We’ve come a long way further since 1985. Savings and supply expansions cut U.S. 2014 net oil imports to mid-1980s levels. U.S. driving and gasoline use have been drifting down since 2007, for many fundamental reasons. Smarter urban design and public transport are surging. All ways to get around, or not need to as Moore’s Law enables virtual mobility, are starting to compete. Trucks, planes, and logistics are improving steadily too. E-commerce eliminates more shipments than it adds. Slack oil demand, more than fracking’s and tar sands’ increased oil supply, created the market imbalance that the oil-price plunge of the past half-year is seeking to correct. This demand-side pressure will intensify until it ultimately destroys oil’s mobility market. (Details of oil’s efficiency competitors are summarized in my November 2014 paper for Shell, “Efficiency: The Rest of the Iceberg,” soon to be posted at www.rmi.org.)

In the longer run, over the decades that Refuge drilling (and pipeline renovation or rebuilding) would need to recover its huge investment, oil will face existential new challenges: the electrified and superefficient autos now on the market; tripled-efficiency trucks and planes; and the burgeoning mobility-IT mashup. This revolu­tion in transportation and access will get cars completely off oil at a cost equivalent to $18 per saved barrel and falling. It will also also make them shared and autonomous, vastly increasing transportation’s system efficiency.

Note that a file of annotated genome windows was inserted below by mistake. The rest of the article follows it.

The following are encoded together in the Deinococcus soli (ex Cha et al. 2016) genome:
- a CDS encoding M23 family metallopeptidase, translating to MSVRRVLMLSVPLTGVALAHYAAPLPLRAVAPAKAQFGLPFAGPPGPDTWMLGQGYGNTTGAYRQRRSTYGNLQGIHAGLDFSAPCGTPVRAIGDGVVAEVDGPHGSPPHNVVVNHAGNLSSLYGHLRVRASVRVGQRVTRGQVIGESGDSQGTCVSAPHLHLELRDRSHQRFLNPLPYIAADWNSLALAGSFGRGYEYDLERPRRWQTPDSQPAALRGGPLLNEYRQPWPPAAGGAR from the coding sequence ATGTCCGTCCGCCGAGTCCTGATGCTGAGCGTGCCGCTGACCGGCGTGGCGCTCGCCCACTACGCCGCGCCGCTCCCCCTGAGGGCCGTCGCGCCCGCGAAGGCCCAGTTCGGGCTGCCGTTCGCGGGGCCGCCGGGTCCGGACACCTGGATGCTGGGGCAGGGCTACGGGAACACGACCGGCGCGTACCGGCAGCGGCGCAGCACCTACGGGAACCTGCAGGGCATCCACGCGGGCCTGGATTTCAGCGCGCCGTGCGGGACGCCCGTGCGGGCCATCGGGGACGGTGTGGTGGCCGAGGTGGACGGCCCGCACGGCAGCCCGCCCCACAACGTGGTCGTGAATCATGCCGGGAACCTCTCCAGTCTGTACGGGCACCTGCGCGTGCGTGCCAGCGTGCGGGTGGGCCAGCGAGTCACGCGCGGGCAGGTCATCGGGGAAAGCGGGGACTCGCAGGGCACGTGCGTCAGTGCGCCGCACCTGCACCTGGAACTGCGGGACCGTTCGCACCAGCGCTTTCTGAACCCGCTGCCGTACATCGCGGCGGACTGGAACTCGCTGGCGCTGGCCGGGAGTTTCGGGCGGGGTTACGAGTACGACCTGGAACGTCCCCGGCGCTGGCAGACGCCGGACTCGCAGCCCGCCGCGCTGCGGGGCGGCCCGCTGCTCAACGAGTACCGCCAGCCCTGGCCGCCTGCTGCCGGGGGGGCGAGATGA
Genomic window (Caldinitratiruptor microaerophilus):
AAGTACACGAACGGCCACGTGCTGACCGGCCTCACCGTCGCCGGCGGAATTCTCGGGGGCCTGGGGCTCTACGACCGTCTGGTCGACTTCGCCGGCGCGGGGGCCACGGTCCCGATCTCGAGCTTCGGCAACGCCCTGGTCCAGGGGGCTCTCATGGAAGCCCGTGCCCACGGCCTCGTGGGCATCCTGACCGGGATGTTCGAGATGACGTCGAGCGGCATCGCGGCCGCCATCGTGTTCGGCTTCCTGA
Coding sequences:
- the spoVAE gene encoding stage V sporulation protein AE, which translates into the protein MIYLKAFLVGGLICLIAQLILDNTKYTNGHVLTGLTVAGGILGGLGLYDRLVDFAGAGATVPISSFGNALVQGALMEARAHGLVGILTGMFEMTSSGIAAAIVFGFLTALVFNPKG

In short, as I’ve been writing for the past couple of decades, oil is becoming uncom­petitive even at low prices before it becomes unavailable even at high prices. My 2001 Foreign Affairs article showed that energy efficiency can outyield the Refuge by more than 50-fold, with security and environmental benefits, not costs. Today that potential now is even bigger and cheaper.

In this unforgiving competitive landscape, Refuge oil, among the world’s costliest and riskiest oil yet untapped, is around the bottom of serious oil companies’ priority lists. It was meant to fuel a world of energy scarcity, but cannot survive in a world of energy abundance. Its highest and best use would be holding up the ground beneath the Refuge’s peerless wildlife and wilderness.

*This blog isn’t about the important North Slope natural gas reserves that are outside the Refuge and open to industry but have proven too remote to pipe south economically, so liquefaction for export to Asia is being considered instead. Fracked gas appears to have preempted its market: almost anything is easier to do below than above the Arctic Circle.

 Amory B. Lovins

Forbes



5 Comments on "Oil from the Arctic National Wildlife Refuge: Uncompetitive and Insecure"

  1. dave thompson on Tue, 27th Jan 2015 6:48 am 

    All the new North American oil production of any significance is coming from fracking, the tar sands and now too the possibility of the arctic. Whats not to love about world peak oil?

  2. rockman on Tue, 27th Jan 2015 8:07 am